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“Homeowners use plastic to cover their crawl spaces to control moisture and create a barrier against vapor. Without such a barrier, condensation can infiltrate your home's walls and insulation, creating a substantial risk of mold and mildew. Plastic sheeting can also help turn a crawl space into a usable storage area.”
 

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We also use it under slab on grade for the same reason. It's a southern thing I guess.
 

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“Why is there a plastic ground cover under the house?”
You’re supposed to have a moisture barrier in your crawl space. Problem is it’s supposed to trap water beneath it, not on top. We use them here in the north too.
 

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“Why is there a plastic ground cover under the house?”
You’re supposed to have a moisture barrier in your crawl space. Problem is it’s supposed to trap water beneath it, not on top. We use them here in the north too.
I thought so but wasn't sure.
 

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I finally got back to looking at the problem.

The cover for the crawl space was made about 1 1/2" too short in length. Instead of fixing it, which would have meant almost starting over, he cut a 1x8 to the width and just laid it across the opening along the house side. Then put the cover on and pushed it against the 1x8, Since the crawl space is right at an inside corner of the house, that presented 3 places water can leak in.

I think the right thing to do is to build it correctly so it fits, and then put flashing right above the cover on both sides of the corner, pushing any water away from the house onto the cover.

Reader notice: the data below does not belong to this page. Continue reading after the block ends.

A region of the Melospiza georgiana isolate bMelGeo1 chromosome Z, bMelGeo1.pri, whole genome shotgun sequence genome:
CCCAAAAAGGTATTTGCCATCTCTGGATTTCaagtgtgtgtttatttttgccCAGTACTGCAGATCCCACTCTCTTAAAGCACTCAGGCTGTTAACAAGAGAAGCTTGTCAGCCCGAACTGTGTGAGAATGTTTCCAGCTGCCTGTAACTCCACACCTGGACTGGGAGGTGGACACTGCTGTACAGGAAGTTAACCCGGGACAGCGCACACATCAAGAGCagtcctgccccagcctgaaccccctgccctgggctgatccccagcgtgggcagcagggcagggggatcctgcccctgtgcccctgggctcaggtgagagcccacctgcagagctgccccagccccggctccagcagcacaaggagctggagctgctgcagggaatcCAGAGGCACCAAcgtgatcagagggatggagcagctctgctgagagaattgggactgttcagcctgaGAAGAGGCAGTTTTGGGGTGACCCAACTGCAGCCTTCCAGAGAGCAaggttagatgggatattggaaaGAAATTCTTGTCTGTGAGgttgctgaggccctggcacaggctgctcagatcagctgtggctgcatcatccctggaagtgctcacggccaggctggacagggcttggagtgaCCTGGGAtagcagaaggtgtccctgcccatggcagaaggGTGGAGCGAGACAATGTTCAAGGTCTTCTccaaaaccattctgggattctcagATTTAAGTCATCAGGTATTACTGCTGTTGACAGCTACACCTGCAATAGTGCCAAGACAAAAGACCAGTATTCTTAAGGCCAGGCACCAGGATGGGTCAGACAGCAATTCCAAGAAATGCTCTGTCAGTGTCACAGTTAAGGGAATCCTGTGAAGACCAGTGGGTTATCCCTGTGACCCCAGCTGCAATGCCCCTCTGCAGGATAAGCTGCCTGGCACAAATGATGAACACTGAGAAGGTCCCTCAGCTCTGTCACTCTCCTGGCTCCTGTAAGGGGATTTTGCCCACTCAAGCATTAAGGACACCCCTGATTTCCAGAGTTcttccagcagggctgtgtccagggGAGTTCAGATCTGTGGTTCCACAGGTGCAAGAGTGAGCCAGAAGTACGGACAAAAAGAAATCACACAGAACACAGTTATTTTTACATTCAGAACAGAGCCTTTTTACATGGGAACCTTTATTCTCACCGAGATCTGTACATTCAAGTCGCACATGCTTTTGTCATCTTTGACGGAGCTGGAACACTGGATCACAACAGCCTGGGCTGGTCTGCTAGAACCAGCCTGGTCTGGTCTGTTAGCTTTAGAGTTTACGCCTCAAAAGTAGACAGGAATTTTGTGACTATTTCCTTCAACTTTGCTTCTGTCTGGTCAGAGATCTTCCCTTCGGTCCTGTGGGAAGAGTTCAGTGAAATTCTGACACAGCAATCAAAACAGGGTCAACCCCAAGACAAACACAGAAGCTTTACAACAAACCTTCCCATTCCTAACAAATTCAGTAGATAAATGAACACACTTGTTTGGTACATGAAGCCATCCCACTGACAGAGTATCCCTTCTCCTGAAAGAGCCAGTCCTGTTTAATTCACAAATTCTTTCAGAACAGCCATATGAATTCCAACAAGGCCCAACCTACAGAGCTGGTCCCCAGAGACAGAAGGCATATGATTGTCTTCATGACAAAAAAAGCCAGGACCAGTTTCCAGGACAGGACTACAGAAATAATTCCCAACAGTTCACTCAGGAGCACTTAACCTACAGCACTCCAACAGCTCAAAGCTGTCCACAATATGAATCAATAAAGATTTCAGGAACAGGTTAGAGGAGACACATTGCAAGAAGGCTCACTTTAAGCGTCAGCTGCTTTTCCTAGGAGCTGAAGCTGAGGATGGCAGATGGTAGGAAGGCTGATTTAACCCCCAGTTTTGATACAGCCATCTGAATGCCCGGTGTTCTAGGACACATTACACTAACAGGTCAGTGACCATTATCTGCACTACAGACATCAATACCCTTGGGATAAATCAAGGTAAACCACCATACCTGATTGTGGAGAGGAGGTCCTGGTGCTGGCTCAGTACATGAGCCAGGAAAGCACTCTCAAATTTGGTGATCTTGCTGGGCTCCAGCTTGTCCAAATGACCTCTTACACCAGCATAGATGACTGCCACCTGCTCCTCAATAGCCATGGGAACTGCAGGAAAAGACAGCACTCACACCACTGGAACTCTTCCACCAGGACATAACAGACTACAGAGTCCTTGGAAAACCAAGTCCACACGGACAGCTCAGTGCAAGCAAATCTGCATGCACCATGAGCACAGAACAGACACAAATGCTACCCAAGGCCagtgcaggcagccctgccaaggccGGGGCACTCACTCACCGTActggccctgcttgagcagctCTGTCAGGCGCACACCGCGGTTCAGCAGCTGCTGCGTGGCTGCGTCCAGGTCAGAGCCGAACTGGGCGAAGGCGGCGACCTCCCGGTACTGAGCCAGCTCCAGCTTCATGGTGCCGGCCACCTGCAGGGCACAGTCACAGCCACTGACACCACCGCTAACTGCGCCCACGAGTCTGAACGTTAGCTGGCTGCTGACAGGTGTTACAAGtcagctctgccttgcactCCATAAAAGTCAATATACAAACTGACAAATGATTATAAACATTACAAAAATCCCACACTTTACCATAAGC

I have the floor mat from my van which I replaced with gym tiles. It feels like rubber, but I assume it is plastic. It is large enough I could use it to cover the new cover and save me a bunch of money. I'm planning on doing it unless someone gives me a really good reason not to.

I'm going to have a very short time period to get this done and as it is, I have all kinds of lumber except what I need.
I think that is one of the right directionsto go.

looking at the photo again, as others mention, your gutter is slanted down, not level across. That just looks all wrong. Need to fix the gutters for this all to work out right. Unless we are seeing an optical illusion.

Paul
 

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Hard to tell from the picture, but it looks like your gutter is a lot lower than the roof edge. Gutter also looks tilted away from the house, like it’s loose.
If that gutter were raised and leveled it would work a lot better. They also make wider gutters.
Is all the water coming in through that cover? Are you getting it through the wall too? Ground outside of the house should pitch away from the house.
This is the problem , it looks like the roof on the right is a couple inches taller , so the water shoots over the gutter , the roof is not very big 4” gutter should work .
It looks like they did not Match the soft facia hight so the gutter on the left looks high the gutter on the right look low .
You could get a 6” gutter
 

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I bought a used mobile home to put on our acreage back in 2007 or 2008. Got a good deal, but the kid I bought it from had used plastic vapour barrier to staple to the floor joists to hold the floor insulation in place. I spent about a week on my back, tearing out that vapour barrier and replacing it with a breathable belly-fabric. You could see where condensation had pooled on the warm side of the barrier, and I had to replace a number of insulation batts as a result.

Once I had the belly fabric installed, I laid the vapour barrier on the ground (as described by others here) to keep the moisture out of the crawl space. When you do that, you make sure that you aren't getting rainwater running off and underneath. However, in winter, some snow would inevitably blow in through the skirting edges, and in spring would melt. That would evaporate pretty easily once the vents were opened though.
 

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Discussion Starter · #29 ·
I think that is one of the right directionsto go.

looking at the photo again, as others mention, your gutter is slanted down, not level across. That just looks all wrong. Need to fix the gutters for this all to work out right. Unless we are seeing an optical illusion.

Paul
I was looking at it tonight and this is how I see it. I can take a picture tomorrow.

The drip edge extends down about 2" and the gutter is installed just below the drip edge. I'm calling it a drip edge but all it really does is protect the edge of the roof from water damage.

It might be the drip edge needs to be replaced and the gutter raised about 2".
 
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